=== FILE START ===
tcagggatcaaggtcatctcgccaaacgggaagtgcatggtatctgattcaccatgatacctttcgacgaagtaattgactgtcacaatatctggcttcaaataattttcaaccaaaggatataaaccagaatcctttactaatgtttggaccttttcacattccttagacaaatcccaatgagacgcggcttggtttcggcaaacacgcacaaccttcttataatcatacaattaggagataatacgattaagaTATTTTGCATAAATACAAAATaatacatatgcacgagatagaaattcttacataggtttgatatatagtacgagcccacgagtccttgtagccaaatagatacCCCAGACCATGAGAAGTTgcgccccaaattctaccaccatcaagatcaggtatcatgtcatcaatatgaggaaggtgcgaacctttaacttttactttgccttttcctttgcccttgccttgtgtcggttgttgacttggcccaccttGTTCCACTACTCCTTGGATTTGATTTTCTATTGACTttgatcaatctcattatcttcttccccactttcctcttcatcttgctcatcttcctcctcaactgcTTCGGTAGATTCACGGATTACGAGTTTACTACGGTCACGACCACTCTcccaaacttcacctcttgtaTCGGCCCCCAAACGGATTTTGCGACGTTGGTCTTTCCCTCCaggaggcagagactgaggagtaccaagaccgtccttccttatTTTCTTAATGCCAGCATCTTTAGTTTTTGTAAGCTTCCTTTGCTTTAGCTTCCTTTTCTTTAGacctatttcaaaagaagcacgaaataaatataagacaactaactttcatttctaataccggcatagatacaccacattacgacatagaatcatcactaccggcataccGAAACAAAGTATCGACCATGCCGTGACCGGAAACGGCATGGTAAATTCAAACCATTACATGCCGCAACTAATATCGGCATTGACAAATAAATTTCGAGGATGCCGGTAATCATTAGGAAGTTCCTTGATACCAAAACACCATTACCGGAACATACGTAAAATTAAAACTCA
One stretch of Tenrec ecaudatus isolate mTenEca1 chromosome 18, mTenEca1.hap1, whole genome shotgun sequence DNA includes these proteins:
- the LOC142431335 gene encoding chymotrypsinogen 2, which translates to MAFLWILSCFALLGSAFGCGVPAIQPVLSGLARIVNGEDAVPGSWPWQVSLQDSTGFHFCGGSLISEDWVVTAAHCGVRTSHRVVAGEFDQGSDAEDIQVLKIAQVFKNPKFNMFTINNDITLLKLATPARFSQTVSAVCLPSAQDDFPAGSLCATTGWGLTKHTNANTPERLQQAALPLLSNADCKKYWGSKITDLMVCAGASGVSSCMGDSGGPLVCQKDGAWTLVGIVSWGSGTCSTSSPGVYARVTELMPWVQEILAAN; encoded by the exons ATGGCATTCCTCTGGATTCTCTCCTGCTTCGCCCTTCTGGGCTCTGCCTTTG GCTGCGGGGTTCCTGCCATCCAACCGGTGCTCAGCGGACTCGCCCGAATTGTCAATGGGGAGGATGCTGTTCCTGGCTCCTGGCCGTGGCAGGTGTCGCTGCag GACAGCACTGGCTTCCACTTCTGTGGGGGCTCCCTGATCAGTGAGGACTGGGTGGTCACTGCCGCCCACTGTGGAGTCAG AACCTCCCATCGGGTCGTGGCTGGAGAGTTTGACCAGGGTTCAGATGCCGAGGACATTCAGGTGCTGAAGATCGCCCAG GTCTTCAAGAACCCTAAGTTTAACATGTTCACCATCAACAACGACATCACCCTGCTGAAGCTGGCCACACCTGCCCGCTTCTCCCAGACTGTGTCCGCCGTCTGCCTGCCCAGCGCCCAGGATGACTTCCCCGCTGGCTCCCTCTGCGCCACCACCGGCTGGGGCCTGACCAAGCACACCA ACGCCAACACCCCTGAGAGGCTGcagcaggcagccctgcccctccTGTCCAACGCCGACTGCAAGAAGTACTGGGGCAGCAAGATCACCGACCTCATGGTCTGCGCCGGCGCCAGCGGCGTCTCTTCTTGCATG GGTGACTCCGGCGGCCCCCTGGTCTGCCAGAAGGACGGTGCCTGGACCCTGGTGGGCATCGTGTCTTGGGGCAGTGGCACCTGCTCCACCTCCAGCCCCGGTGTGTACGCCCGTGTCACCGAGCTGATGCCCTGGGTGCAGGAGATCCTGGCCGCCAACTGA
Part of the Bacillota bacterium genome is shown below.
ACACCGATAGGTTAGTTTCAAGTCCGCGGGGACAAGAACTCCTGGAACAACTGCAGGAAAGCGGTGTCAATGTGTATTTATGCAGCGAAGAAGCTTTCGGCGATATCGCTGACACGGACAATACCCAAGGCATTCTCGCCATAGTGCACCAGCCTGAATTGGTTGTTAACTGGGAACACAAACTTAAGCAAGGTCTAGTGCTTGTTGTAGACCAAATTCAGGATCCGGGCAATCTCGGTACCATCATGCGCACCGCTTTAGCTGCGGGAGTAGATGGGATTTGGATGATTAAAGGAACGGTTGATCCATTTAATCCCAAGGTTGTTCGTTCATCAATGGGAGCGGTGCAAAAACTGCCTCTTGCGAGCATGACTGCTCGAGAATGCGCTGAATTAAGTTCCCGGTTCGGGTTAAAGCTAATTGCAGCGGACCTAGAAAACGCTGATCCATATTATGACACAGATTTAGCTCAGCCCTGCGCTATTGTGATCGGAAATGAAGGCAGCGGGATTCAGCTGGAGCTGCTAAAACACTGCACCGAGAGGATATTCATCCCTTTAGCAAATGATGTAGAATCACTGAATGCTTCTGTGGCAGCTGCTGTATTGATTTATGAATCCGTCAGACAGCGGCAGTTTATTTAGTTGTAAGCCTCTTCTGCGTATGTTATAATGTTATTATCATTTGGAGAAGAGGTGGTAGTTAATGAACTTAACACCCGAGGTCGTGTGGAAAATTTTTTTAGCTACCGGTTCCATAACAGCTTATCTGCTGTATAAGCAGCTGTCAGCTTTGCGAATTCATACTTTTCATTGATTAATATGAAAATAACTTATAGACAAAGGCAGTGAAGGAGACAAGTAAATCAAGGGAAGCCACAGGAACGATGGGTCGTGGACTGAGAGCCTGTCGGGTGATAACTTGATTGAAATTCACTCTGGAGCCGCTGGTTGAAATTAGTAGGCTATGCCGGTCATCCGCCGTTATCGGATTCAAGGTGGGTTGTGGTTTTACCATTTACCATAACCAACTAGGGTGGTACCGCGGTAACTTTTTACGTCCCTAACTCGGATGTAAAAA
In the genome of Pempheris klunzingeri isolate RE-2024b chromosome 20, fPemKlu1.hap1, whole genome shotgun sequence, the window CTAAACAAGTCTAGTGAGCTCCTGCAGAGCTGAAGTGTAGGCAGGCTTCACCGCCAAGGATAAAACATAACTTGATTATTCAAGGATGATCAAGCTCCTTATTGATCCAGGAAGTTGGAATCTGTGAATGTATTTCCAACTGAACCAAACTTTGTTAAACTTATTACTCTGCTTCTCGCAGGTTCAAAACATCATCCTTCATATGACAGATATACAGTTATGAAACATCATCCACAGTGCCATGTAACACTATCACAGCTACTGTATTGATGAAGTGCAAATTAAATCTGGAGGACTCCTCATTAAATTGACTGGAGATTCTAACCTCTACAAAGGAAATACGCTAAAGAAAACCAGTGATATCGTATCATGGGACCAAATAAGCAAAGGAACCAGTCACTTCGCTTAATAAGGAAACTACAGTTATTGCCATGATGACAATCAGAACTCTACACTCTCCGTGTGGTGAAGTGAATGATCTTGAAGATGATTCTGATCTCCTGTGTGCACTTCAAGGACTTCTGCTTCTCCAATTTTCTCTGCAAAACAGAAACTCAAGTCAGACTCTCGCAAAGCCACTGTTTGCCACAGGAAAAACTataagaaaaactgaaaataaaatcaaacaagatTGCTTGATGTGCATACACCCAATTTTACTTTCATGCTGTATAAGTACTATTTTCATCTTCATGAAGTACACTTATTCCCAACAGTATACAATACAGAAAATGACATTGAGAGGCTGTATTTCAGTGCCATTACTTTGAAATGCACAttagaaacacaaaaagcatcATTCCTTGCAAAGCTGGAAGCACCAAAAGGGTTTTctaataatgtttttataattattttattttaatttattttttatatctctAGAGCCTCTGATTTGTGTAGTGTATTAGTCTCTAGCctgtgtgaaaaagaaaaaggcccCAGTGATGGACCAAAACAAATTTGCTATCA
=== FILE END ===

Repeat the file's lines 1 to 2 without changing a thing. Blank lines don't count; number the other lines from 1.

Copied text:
tcagggatcaaggtcatctcgccaaacgggaagtgcatggtatctgattcaccatgatacctttcgacgaagtaattgactgtcacaatatctggcttcaaataattttcaaccaaaggatataaaccagaatcctttactaatgtttggaccttttcacattccttagacaaatcccaatgagacgcggcttggtttcggcaaacacgcacaaccttcttataatcatacaattaggagataatacgattaagaTATTTTGCATAAATACAAAATaatacatatgcacgagatagaaattcttacataggtttgatatatagtacgagcccacgagtccttgtagccaaatagatacCCCAGACCATGAGAAGTTgcgccccaaattctaccaccatcaagatcaggtatcatgtcatcaatatgaggaaggtgcgaacctttaacttttactttgccttttcctttgcccttgccttgtgtcggttgttgacttggcccaccttGTTCCACTACTCCTTGGATTTGATTTTCTATTGACTttgatcaatctcattatcttcttccccactttcctcttcatcttgctcatcttcctcctcaactgcTTCGGTAGATTCACGGATTACGAGTTTACTACGGTCACGACCACTCTcccaaacttcacctcttgtaTCGGCCCCCAAACGGATTTTGCGACGTTGGTCTTTCCCTCCaggaggcagagactgaggagtaccaagaccgtccttccttatTTTCTTAATGCCAGCATCTTTAGTTTTTGTAAGCTTCCTTTGCTTTAGCTTCCTTTTCTTTAGacctatttcaaaagaagcacgaaataaatataagacaactaactttcatttctaataccggcatagatacaccacattacgacatagaatcatcactaccggcataccGAAACAAAGTATCGACCATGCCGTGACCGGAAACGGCATGGTAAATTCAAACCATTACATGCCGCAACTAATATCGGCATTGACAAATAAATTTCGAGGATGCCGGTAATCATTAGGAAGTTCCTTGATACCAAAACACCATTACCGGAACATACGTAAAATTAAAACTCA
One stretch of Tenrec ecaudatus isolate mTenEca1 chromosome 18, mTenEca1.hap1, whole genome shotgun sequence DNA includes these proteins: